Cocoa butter, used to make chocolate, extended a five-month rally in Europe with bean processors keeping grindings curbed just as demand increases before Christmas, said three traders involved in the sales.
The cost of cocoa butter relative to the price of beans on the NYSE Liffe exchange rose to a ratio of 1.85 to 1.9, said the traders, who declined to be identified because they aren’t authorized to speak to the media. The butter, which accounts for as much as 20 percent of the weight of a chocolate bar, was at 1.66 to 1.75 times the bean futures price on Sept. 14.
Cocoa butter ratios have been rising since May, according to data from KnowledgeCharts, a unit of Bethlehem, Pennsylvania-based researcher Commodities Risk Analysis LC. The last time the ratio in Europe was above 1.9 was in November 2009, the data showed. Demand for the by-product of bean grinding rises before Christmas as chocolate sales gain.
Cocoa processors slowed their factories because of declining prices of cocoa powder, another by-product of bean grinding. Lower powder prices reduced their profitability, which is determined by the prices of powder and butter divided by that of beans. Cocoa powder in Europe was at 3,002 euros ($3,871) a metric ton on Oct. 5, down 14 percent this year, KnowledgeCharts data showed.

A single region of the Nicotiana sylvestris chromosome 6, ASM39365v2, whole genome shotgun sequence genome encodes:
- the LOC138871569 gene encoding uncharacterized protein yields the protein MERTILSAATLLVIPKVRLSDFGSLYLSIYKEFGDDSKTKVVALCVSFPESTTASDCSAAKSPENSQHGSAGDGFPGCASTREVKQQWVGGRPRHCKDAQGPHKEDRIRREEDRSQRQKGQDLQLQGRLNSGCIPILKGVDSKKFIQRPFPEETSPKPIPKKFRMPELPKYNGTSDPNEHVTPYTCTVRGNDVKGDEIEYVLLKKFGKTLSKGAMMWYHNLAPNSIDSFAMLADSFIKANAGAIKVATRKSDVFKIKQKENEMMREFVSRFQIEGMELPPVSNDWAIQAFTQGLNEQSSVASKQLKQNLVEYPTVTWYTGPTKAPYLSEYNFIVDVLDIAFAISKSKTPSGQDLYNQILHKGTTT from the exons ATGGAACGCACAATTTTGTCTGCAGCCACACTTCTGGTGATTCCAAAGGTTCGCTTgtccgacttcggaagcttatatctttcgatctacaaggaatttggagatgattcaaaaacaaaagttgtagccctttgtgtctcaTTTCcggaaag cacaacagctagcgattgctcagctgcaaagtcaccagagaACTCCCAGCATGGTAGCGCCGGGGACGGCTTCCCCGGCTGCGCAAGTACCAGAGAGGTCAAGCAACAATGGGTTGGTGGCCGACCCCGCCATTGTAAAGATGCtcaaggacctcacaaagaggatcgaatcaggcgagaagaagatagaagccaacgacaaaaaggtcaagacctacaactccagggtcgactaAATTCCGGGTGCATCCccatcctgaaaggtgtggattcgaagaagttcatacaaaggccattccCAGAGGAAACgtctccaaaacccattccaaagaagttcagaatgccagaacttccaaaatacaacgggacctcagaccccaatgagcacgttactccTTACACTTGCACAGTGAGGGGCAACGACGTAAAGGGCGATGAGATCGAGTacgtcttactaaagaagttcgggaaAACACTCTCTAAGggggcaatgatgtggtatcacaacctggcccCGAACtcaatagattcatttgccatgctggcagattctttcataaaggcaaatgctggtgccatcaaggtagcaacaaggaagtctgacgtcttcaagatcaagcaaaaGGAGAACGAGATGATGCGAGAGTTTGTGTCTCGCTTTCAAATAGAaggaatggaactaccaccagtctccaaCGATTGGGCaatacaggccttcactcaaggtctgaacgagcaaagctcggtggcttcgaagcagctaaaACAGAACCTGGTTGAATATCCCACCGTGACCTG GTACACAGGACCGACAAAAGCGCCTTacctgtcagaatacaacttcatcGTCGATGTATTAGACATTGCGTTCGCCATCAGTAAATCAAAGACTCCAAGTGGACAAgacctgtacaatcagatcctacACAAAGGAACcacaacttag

European cocoa grinding may fall 15 percent in the three months ended Sept. 30 compared with a year earlier, according to a Bloomberg survey of 10 traders published Aug. 24. The European Cocoa Association will release the grind data on Oct. 16 after some participants delayed reporting, the Brussels-based group said on Oct. 5. Processing fell 18 percent in Europe in the second quarter.
When cocoa beans are ground, about 80 percent is turned into cocoa liquor, which is then processed into powder and butter, according to Barry Callebaut AG, the world’s largest bulk chocolate maker.
Cocoa for March delivery was down 1.6 percent to 1,543 pounds ($2,470) a ton by 5:09 p.m. on NYSE Liffe in London.